American Ultra Movie Review

American Ultra Movie Review

Directed by Nima Nourizadeh
Written by Max Landis
Release Date: 21 August 2015
Running Time: 96 minutes
Editor’s Rating: 3.5 out of 4 enraged comic book apes

Remember when you worked in a convenience store? Sure you do. And when you were completely paranoid and unable to leave the state but still loved to write and draw comic books starring a secret agent gorilla? How could you forget, right? And then that day that weird old lady came along and whispered that odd sentence to you about ten times, unleashing your dormant CIA training and turning yourself into a one-person army capable of single-handedly overthrowing governments and righting all of the wrongs in the world.

Now I sense I’ve lost you. Maybe that’s because you’re not this movie. I may have confused the concepts of “audience” and “film” there for a paragraph. Whatever, I’m back on track and ready to tell you all about this thingy - I mean, film.

I might have a little bit of an obsession with Jesse Eisenberg. He’s kind of like what happens when you take the youth of Michael Cera and give him the wit and delivery of Denis Leary. What’s not to love? And after this film, I realize I totally pegged Kristen Stewart wrong. She’s awesome, Twilight just did terrible things to her reputation. Hopefully, this film brought it back a little. I know it did for me.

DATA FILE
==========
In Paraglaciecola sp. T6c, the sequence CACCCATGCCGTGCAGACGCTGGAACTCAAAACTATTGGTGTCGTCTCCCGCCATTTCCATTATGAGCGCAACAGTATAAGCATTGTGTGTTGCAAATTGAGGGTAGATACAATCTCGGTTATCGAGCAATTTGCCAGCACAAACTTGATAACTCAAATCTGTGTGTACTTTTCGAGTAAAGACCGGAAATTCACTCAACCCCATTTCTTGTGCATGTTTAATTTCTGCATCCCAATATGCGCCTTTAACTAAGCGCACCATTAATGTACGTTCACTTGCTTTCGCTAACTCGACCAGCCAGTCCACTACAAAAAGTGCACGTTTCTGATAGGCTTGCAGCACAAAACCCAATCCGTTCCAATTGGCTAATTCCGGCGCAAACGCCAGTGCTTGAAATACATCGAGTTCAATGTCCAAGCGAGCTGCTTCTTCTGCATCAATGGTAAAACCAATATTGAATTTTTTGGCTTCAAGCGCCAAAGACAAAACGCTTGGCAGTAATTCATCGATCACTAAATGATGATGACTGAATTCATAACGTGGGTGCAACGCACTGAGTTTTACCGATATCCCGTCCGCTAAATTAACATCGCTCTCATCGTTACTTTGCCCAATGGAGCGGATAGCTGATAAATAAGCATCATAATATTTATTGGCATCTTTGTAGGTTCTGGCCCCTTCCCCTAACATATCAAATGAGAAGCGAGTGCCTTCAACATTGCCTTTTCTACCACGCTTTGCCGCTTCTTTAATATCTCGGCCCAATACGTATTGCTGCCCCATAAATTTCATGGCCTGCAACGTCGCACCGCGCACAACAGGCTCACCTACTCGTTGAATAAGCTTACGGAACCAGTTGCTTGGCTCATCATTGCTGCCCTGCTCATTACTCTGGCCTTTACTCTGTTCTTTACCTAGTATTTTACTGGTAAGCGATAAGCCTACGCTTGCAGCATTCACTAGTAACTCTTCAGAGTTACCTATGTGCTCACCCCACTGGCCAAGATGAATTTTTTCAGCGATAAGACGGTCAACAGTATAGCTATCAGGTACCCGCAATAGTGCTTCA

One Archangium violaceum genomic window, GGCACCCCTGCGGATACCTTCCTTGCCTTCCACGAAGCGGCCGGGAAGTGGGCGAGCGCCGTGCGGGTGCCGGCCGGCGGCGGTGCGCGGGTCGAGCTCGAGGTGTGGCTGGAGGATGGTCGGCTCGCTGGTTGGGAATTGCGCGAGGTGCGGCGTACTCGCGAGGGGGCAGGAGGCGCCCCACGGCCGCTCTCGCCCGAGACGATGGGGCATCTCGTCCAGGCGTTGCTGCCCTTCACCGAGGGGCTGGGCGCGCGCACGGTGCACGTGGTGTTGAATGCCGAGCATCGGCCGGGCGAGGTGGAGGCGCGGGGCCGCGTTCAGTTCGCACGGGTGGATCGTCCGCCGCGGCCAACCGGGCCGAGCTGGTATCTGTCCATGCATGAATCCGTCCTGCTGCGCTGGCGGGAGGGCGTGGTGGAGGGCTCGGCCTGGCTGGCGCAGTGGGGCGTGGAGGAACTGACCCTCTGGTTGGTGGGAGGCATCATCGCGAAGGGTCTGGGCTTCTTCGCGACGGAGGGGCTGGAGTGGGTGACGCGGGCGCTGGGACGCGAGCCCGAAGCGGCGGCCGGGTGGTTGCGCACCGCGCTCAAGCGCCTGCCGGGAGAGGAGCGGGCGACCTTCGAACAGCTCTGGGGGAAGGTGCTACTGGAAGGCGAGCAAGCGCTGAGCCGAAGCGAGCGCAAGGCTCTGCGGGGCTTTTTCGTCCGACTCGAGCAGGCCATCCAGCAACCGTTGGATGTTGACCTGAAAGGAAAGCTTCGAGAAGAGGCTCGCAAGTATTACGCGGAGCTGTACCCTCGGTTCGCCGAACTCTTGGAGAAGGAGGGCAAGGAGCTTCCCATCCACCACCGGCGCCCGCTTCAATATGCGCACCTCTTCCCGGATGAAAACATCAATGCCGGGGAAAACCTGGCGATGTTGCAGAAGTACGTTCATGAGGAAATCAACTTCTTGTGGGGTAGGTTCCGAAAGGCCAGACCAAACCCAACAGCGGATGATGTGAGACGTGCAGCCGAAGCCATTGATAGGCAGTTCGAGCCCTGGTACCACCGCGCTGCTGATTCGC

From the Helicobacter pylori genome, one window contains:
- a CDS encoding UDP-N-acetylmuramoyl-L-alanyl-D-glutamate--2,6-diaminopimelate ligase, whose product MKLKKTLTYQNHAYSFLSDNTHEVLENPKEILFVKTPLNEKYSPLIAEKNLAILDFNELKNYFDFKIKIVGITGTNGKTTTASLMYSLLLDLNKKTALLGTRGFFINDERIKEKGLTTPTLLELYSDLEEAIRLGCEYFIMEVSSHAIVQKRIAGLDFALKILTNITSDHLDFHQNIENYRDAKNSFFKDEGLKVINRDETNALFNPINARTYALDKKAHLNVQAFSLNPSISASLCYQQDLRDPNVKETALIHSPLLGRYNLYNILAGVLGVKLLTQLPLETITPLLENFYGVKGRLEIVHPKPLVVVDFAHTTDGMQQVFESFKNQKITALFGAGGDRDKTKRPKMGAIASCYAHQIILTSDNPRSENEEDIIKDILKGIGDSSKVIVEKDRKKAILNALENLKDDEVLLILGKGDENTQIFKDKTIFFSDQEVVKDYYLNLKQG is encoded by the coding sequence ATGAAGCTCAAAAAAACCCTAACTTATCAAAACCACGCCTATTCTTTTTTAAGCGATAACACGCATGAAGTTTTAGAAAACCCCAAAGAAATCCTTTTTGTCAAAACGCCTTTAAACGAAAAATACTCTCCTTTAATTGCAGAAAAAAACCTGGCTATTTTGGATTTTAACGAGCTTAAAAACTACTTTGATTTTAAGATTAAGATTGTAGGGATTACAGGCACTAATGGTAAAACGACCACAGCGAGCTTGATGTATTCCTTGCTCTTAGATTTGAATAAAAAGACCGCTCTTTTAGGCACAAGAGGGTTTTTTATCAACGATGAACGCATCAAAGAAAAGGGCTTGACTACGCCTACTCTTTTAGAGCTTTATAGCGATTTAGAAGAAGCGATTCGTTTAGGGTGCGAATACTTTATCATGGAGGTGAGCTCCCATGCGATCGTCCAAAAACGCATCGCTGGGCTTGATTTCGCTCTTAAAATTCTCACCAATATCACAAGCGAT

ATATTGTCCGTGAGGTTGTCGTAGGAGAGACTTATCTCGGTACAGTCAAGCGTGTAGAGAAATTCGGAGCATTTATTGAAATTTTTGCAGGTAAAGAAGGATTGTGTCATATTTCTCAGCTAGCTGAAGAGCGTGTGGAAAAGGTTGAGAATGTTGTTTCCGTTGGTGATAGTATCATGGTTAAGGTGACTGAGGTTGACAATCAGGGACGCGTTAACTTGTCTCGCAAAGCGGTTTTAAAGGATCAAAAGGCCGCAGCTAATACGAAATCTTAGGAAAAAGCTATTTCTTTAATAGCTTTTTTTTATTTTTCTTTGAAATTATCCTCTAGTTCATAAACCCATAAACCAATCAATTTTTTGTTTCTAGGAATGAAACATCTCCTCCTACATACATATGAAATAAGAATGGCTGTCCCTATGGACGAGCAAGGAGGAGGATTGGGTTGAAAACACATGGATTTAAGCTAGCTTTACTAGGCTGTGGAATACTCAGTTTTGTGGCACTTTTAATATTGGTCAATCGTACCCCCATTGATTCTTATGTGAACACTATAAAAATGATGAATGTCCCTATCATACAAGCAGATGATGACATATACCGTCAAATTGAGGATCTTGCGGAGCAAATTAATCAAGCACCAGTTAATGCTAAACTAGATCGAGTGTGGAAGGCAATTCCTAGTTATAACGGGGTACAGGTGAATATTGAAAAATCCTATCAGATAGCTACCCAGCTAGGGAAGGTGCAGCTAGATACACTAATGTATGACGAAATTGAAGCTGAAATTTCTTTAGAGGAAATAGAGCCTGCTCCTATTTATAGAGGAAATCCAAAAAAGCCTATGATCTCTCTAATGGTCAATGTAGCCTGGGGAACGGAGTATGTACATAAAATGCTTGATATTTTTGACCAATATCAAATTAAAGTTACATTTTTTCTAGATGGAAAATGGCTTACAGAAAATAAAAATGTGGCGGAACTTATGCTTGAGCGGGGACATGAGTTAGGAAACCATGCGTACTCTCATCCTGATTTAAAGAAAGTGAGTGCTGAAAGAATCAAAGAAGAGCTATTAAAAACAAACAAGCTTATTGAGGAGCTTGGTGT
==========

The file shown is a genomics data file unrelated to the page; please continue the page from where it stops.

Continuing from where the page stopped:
So American Ultra takes a usual stoner comedy and turns it on its head in a rather refreshing way. It’s got the heart of Die Hard and the soul of Up In Smoke. Imagine a James Bond film, but he’s afraid of bullets. It’s a great set up to an interesting premise that pays off with a very fun and enjoyable hour and a half.

One of the strongest pieces of this film, aside from its comedy, is its cast. Jesse Eisenberg is perfect here, and Kristen Stewart gives a funny and also heartfelt performance. Also, props to the all-too-underutilized-in-other-movies Topher Grace for being an amazing bad guy/all-around butthole. The dialogue in this film cracks at a hundred miles per hour, and might just force a rewind or two because you couldn’t hear the joke over the sound of your laughter.

Even though this film could have just rested on its comedic laurels here, being written by Max Landis, the son of the great John Landis. Talent certainly seems to have been passed on to the next generation here. However, the action aspect of this film is surprisingly intense and entertaining. American Ultra is just as bloody and violent as it is funny.

Of course, you should probably leave the kids out of this one. Heads explode, blunts are smoked, and cusses are said a bunch. However, if you have a spare moment, this film is a real treat and a sleeper hit that more people should appreciate.

**I rented this. I was not compensated for this review.**

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